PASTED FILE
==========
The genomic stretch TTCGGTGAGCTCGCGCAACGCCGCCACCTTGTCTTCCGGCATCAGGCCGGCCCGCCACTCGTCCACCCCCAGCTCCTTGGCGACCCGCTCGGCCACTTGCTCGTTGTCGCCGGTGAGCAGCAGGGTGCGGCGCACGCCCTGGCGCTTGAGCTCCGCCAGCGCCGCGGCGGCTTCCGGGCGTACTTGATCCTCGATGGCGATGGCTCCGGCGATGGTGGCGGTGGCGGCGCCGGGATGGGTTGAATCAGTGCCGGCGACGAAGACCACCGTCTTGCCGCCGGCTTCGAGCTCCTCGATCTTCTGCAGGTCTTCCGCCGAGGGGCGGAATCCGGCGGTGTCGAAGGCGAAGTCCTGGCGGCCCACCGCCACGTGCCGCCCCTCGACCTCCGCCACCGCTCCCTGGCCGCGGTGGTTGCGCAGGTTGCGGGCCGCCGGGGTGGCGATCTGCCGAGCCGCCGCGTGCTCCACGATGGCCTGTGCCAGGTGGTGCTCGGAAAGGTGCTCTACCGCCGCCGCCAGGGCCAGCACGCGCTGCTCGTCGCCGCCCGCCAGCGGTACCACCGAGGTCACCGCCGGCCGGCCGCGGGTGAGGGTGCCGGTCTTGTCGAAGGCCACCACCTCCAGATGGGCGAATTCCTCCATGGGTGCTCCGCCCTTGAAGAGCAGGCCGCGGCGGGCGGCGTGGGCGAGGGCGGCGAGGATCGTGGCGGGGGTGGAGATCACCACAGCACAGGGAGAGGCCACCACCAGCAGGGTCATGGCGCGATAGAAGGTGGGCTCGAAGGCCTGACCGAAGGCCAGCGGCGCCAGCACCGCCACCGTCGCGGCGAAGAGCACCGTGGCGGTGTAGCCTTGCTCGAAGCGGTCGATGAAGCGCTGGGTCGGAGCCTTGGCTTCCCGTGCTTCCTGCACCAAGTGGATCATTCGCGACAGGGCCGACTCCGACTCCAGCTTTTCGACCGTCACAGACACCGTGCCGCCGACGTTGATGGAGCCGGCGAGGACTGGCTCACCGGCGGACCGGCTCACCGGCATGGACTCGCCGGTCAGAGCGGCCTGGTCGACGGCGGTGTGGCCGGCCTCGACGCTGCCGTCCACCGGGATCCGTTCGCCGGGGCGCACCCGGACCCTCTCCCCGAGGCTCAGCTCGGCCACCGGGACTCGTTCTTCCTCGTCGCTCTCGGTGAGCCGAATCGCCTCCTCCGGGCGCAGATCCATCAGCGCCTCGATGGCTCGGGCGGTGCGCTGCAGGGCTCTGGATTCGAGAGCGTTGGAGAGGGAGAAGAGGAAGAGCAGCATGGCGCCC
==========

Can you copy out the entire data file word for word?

The genomic stretch TTCGGTGAGCTCGCGCAACGCCGCCACCTTGTCTTCCGGCATCAGGCCGGCCCGCCACTCGTCCACCCCCAGCTCCTTGGCGACCCGCTCGGCCACTTGCTCGTTGTCGCCGGTGAGCAGCAGGGTGCGGCGCACGCCCTGGCGCTTGAGCTCCGCCAGCGCCGCGGCGGCTTCCGGGCGTACTTGATCCTCGATGGCGATGGCTCCGGCGATGGTGGCGGTGGCGGCGCCGGGATGGGTTGAATCAGTGCCGGCGACGAAGACCACCGTCTTGCCGCCGGCTTCGAGCTCCTCGATCTTCTGCAGGTCTTCCGCCGAGGGGCGGAATCCGGCGGTGTCGAAGGCGAAGTCCTGGCGGCCCACCGCCACGTGCCGCCCCTCGACCTCCGCCACCGCTCCCTGGCCGCGGTGGTTGCGCAGGTTGCGGGCCGCCGGGGTGGCGATCTGCCGAGCCGCCGCGTGCTCCACGATGGCCTGTGCCAGGTGGTGCTCGGAAAGGTGCTCTACCGCCGCCGCCAGGGCCAGCACGCGCTGCTCGTCGCCGCCCGCCAGCGGTACCACCGAGGTCACCGCCGGCCGGCCGCGGGTGAGGGTGCCGGTCTTGTCGAAGGCCACCACCTCCAGATGGGCGAATTCCTCCATGGGTGCTCCGCCCTTGAAGAGCAGGCCGCGGCGGGCGGCGTGGGCGAGGGCGGCGAGGATCGTGGCGGGGGTGGAGATCACCACAGCACAGGGAGAGGCCACCACCAGCAGGGTCATGGCGCGATAGAAGGTGGGCTCGAAGGCCTGACCGAAGGCCAGCGGCGCCAGCACCGCCACCGTCGCGGCGAAGAGCACCGTGGCGGTGTAGCCTTGCTCGAAGCGGTCGATGAAGCGCTGGGTCGGAGCCTTGGCTTCCCGTGCTTCCTGCACCAAGTGGATCATTCGCGACAGGGCCGACTCCGACTCCAGCTTTTCGACCGTCACAGACACCGTGCCGCCGACGTTGATGGAGCCGGCGAGGACTGGCTCACCGGCGGACCGGCTCACCGGCATGGACTCGCCGGTCAGAGCGGCCTGGTCGACGGCGGTGTGGCCGGCCTCGACGCTGCCGTCCACCGGGATCCGTTCGCCGGGGCGCACCCGGACCCTCTCCCCGAGGCTCAGCTCGGCCACCGGGACTCGTTCTTCCTCGTCGCTCTCGGTGAGCCGAATCGCCTCCTCCGGGCGCAGATCCATCAGCGCCTCGATGGCTCGGGCGGTGCGCTGCAGGGCTCTGGATTCGAGAGCGTTGGAGAGGGAGAAGAGGAAGAGCAGCATGGCGCCC